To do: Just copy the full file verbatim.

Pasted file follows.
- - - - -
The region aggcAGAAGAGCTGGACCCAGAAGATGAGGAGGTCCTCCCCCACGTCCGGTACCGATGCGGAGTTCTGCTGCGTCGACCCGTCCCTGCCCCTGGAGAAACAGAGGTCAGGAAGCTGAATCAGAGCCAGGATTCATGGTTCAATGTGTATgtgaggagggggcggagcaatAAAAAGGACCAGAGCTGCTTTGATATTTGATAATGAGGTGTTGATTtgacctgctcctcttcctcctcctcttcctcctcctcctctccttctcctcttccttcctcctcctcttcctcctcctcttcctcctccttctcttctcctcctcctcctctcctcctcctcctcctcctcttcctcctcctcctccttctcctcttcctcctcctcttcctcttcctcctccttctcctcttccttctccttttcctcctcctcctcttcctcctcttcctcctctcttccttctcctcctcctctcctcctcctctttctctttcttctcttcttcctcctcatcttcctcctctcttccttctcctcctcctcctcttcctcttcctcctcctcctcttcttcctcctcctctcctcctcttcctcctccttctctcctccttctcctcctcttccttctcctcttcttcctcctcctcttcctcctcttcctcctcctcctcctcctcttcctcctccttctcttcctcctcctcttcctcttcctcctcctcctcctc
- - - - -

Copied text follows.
The region aggcAGAAGAGCTGGACCCAGAAGATGAGGAGGTCCTCCCCCACGTCCGGTACCGATGCGGAGTTCTGCTGCGTCGACCCGTCCCTGCCCCTGGAGAAACAGAGGTCAGGAAGCTGAATCAGAGCCAGGATTCATGGTTCAATGTGTATgtgaggagggggcggagcaatAAAAAGGACCAGAGCTGCTTTGATATTTGATAATGAGGTGTTGATTtgacctgctcctcttcctcctcctcttcctcctcctcctctccttctcctcttccttcctcctcctcttcctcctcctcttcctcctccttctcttctcctcctcctcctctcctcctcctcctcctcctcttcctcctcctcctccttctcctcttcctcctcctcttcctcttcctcctccttctcctcttccttctccttttcctcctcctcctcttcctcctcttcctcctctcttccttctcctcctcctctcctcctcctctttctctttcttctcttcttcctcctcatcttcctcctctcttccttctcctcctcctcctcttcctcttcctcctcctcctcttcttcctcctcctctcctcctcttcctcctccttctctcctccttctcctcctcttccttctcctcttcttcctcctcctcttcctcctcttcctcctcctcctcctcctcttcctcctccttctcttcctcctcctcttcctcttcctcctcctcctcctc